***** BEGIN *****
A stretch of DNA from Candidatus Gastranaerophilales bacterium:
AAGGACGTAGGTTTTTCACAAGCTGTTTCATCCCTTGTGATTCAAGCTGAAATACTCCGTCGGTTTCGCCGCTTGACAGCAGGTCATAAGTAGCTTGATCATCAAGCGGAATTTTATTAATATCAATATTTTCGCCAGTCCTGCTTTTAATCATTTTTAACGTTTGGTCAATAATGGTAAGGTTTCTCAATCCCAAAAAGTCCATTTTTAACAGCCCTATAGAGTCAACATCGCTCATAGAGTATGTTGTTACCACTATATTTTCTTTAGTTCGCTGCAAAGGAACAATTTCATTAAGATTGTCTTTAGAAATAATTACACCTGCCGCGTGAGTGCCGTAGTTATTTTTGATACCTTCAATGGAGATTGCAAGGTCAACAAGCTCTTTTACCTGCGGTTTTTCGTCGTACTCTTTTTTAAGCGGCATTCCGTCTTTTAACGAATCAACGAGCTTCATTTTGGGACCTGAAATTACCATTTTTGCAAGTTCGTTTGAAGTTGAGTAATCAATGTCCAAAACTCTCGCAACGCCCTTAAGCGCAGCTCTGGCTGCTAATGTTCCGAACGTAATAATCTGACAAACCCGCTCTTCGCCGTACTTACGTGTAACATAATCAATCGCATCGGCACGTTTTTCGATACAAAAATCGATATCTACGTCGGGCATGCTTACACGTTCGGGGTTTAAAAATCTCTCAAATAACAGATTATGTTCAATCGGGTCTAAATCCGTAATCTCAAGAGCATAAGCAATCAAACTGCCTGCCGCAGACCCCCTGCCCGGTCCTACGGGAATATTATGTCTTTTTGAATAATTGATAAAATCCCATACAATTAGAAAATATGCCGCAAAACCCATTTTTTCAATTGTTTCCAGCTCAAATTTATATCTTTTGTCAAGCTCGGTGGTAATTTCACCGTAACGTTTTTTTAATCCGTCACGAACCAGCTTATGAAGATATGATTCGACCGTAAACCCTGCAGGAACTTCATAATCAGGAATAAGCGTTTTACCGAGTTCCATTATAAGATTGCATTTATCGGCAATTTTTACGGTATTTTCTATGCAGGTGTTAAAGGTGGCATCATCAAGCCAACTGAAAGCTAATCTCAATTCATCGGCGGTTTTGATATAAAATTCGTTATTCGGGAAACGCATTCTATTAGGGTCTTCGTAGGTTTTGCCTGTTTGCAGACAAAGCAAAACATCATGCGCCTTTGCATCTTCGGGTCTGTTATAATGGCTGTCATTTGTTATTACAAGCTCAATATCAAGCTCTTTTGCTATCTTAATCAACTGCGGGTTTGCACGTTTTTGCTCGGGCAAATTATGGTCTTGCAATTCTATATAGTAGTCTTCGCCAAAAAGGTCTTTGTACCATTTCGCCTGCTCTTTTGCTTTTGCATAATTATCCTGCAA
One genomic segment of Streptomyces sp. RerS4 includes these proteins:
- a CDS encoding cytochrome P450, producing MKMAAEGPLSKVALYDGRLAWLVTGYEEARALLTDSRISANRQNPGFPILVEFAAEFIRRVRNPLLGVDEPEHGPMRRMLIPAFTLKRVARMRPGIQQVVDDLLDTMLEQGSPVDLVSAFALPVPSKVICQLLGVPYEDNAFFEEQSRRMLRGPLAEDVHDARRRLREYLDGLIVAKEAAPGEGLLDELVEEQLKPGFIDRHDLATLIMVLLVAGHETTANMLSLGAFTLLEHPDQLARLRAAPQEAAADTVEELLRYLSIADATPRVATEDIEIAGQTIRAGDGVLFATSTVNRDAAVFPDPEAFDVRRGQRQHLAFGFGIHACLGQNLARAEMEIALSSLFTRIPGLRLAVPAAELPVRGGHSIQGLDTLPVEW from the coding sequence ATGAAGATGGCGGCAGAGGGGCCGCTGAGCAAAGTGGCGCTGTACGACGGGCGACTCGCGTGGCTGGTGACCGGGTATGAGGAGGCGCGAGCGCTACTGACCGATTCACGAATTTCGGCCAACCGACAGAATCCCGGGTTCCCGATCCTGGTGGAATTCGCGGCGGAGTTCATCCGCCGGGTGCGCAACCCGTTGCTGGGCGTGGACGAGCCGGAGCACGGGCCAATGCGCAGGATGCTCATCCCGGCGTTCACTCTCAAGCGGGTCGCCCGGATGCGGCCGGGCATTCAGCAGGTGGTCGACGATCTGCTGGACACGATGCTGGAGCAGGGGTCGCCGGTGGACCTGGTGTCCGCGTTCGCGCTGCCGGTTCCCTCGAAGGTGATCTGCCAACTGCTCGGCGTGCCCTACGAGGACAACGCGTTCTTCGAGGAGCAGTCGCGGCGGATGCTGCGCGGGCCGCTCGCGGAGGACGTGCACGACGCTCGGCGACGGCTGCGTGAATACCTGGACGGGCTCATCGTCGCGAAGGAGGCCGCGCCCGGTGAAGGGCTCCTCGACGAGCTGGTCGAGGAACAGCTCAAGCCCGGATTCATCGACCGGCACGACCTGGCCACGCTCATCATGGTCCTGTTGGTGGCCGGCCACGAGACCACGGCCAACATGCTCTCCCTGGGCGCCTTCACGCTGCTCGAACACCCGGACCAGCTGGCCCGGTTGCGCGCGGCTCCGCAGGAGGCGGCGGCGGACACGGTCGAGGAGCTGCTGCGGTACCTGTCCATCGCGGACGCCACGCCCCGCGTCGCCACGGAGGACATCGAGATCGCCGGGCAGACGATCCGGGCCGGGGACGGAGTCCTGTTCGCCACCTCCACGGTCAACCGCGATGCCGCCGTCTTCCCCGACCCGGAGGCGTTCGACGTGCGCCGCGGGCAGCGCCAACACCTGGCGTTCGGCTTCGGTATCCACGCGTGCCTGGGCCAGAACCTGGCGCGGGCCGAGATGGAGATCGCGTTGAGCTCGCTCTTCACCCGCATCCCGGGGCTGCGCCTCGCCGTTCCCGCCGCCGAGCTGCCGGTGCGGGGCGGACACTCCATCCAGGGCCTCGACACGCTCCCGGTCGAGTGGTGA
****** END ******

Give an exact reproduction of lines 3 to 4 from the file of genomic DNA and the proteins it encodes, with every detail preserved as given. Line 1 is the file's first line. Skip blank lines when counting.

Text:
One genomic segment of Streptomyces sp. RerS4 includes these proteins:
- a CDS encoding cytochrome P450, producing MKMAAEGPLSKVALYDGRLAWLVTGYEEARALLTDSRISANRQNPGFPILVEFAAEFIRRVRNPLLGVDEPEHGPMRRMLIPAFTLKRVARMRPGIQQVVDDLLDTMLEQGSPVDLVSAFALPVPSKVICQLLGVPYEDNAFFEEQSRRMLRGPLAEDVHDARRRLREYLDGLIVAKEAAPGEGLLDELVEEQLKPGFIDRHDLATLIMVLLVAGHETTANMLSLGAFTLLEHPDQLARLRAAPQEAAADTVEELLRYLSIADATPRVATEDIEIAGQTIRAGDGVLFATSTVNRDAAVFPDPEAFDVRRGQRQHLAFGFGIHACLGQNLARAEMEIALSSLFTRIPGLRLAVPAAELPVRGGHSIQGLDTLPVEW from the coding sequence ATGAAGATGGCGGCAGAGGGGCCGCTGAGCAAAGTGGCGCTGTACGACGGGCGACTCGCGTGGCTGGTGACCGGGTATGAGGAGGCGCGAGCGCTACTGACCGATTCACGAATTTCGGCCAACCGACAGAATCCCGGGTTCCCGATCCTGGTGGAATTCGCGGCGGAGTTCATCCGCCGGGTGCGCAACCCGTTGCTGGGCGTGGACGAGCCGGAGCACGGGCCAATGCGCAGGATGCTCATCCCGGCGTTCACTCTCAAGCGGGTCGCCCGGATGCGGCCGGGCATTCAGCAGGTGGTCGACGATCTGCTGGACACGATGCTGGAGCAGGGGTCGCCGGTGGACCTGGTGTCCGCGTTCGCGCTGCCGGTTCCCTCGAAGGTGATCTGCCAACTGCTCGGCGTGCCCTACGAGGACAACGCGTTCTTCGAGGAGCAGTCGCGGCGGATGCTGCGCGGGCCGCTCGCGGAGGACGTGCACGACGCTCGGCGACGGCTGCGTGAATACCTGGACGGGCTCATCGTCGCGAAGGAGGCCGCGCCCGGTGAAGGGCTCCTCGACGAGCTGGTCGAGGAACAGCTCAAGCCCGGATTCATCGACCGGCACGACCTGGCCACGCTCATCATGGTCCTGTTGGTGGCCGGCCACGAGACCACGGCCAACATGCTCTCCCTGGGCGCCTTCACGCTGCTCGAACACCCGGACCAGCTGGCCCGGTTGCGCGCGGCTCCGCAGGAGGCGGCGGCGGACACGGTCGAGGAGCTGCTGCGGTACCTGTCCATCGCGGACGCCACGCCCCGCGTCGCCACGGAGGACATCGAGATCGCCGGGCAGACGATCCGGGCCGGGGACGGAGTCCTGTTCGCCACCTCCACGGTCAACCGCGATGCCGCCGTCTTCCCCGACCCGGAGGCGTTCGACGTGCGCCGCGGGCAGCGCCAACACCTGGCGTTCGGCTTCGGTATCCACGCGTGCCTGGGCCAGAACCTGGCGCGGGCCGAGATGGAGATCGCGTTGAGCTCGCTCTTCACCCGCATCCCGGGGCTGCGCCTCGCCGTTCCCGCCGCCGAGCTGCCGGTGCGGGGCGGACACTCCATCCAGGGCCTCGACACGCTCCCGGTCGAGTGGTGA